I’m actually in Thailand right now and found your blog about a couple of weeks ago. I totally agree with the advice you gave–especially about learning the language. It’s sets a foundation for an effective ministry. Thankfully, I’m working with missionaries who know the value of learning the language “first and only,” as you said. They said my job is to learn the language–and socialize, haha. They also helped me to realize that I don’t need to feel guilty about getting a washing machine and looking for a house that will make me feel “at home.” I definitely appreciate your honest advice and have learned so much about Thailand from your blog posts. Talking with people about Thailand and reading books about Thailand are all good–but hearing about Thailand from a missionary’s perspective helps because I’m a missionary, too. :) Thank you. You’re a blessing.

    Your sister in Christ,

  • Michelle

    Again…appreciate your honest post!

  • Cynthia Castro

    I know this post was written a while ago, but I just stumbled upon it and am RELISHING every word! We are currently paying of student debt diligently and quickly in the US, working on our (newish…1.5 years) marriage, and preparing ourselves for potential future mission life IF God calls us to that. We know it is deeply in our ideals and worldviews, so we are taking some missions courses and trying to learn Creole (as right now we are thinking Haiti is where we may end up). We know God isn’t going to drop a plane ticket in your life, but we also know that rushing into anything like that is not wise, so we are patiently waiting, utilizing the blessings in the States, and becoming financially debt-free. Thank you so much for this advice. We on-lookers appreciate it very much :-)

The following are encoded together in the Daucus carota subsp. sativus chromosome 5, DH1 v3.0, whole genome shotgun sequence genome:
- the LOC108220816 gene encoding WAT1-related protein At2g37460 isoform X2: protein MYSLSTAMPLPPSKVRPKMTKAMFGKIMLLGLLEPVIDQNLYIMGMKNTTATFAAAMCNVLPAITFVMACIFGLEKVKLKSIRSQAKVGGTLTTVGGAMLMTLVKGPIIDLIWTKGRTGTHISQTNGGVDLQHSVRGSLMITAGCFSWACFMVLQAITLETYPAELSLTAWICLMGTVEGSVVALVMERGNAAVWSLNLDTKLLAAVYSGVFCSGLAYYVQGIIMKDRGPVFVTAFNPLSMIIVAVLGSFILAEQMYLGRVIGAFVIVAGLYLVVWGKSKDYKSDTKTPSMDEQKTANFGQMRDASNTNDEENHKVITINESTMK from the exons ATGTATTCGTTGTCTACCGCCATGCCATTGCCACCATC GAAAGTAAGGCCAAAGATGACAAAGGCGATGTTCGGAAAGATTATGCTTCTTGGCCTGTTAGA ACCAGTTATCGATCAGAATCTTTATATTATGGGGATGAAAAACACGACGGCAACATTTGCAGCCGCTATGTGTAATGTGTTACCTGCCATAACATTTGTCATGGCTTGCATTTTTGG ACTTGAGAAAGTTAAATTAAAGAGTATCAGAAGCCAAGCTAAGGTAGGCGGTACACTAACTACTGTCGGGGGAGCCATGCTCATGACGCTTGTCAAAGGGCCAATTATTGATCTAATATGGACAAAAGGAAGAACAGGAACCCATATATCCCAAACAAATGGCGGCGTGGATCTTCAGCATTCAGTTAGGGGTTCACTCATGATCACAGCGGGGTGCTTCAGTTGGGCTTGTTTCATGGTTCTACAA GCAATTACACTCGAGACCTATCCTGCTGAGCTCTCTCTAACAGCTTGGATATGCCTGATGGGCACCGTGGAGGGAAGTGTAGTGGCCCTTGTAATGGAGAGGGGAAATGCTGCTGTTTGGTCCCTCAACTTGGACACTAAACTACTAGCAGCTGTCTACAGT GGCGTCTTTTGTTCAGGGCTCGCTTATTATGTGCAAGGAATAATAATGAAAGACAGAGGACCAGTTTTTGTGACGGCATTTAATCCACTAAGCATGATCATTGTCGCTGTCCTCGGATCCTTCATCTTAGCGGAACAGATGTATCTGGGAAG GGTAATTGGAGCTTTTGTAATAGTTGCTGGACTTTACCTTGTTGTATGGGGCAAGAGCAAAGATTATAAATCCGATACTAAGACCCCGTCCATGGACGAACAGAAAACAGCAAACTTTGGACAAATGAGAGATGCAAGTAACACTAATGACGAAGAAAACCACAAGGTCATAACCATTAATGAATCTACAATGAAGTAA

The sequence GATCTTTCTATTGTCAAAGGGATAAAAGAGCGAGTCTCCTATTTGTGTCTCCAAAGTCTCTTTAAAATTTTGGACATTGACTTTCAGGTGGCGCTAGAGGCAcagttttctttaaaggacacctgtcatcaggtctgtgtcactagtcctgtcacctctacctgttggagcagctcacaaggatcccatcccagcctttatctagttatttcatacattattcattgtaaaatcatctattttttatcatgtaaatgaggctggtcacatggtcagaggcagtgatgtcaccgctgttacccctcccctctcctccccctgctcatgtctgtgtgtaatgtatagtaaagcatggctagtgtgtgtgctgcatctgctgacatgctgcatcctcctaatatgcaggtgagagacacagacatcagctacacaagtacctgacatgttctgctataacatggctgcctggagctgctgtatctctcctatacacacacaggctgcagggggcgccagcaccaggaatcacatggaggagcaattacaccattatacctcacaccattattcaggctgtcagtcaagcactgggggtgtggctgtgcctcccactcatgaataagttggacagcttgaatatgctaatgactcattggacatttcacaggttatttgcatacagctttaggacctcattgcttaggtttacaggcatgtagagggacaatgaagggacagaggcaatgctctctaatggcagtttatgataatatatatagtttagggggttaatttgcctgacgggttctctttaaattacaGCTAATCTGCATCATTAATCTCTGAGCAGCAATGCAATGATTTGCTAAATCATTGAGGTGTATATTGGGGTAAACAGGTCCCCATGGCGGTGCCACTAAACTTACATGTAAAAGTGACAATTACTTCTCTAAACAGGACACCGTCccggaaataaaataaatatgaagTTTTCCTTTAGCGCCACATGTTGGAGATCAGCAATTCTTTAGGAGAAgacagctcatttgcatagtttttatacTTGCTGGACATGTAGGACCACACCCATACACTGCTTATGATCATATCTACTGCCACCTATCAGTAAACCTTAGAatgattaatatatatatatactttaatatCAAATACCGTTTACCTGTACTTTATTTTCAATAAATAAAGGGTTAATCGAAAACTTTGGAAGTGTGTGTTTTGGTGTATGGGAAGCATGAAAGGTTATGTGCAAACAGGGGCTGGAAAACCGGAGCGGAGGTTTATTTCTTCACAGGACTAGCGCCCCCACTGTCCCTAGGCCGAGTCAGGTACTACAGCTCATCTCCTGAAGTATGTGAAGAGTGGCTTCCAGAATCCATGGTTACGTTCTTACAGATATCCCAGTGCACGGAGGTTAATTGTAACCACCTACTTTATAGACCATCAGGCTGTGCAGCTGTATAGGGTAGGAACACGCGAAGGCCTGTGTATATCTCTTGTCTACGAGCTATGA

• Laura Parker

      Absolutely . . . thanks for reading. :) Can’t wait to see where God leads you guys!

  • Danielle Hamlett

    i just came across your blog today and really have enjoyed it. My husband and I just moved to Kenya 5 months ago and wish i would have known some of these things :) Thanks for posting !

  • Jeff J. Johnston

    Love the quote “Realize that He doesn’t NEED you, but He is allowing you to join Him in His work that HE is doing.” Preparing to head to Chiang Mai in Oct 2016 and loving all this wisdom.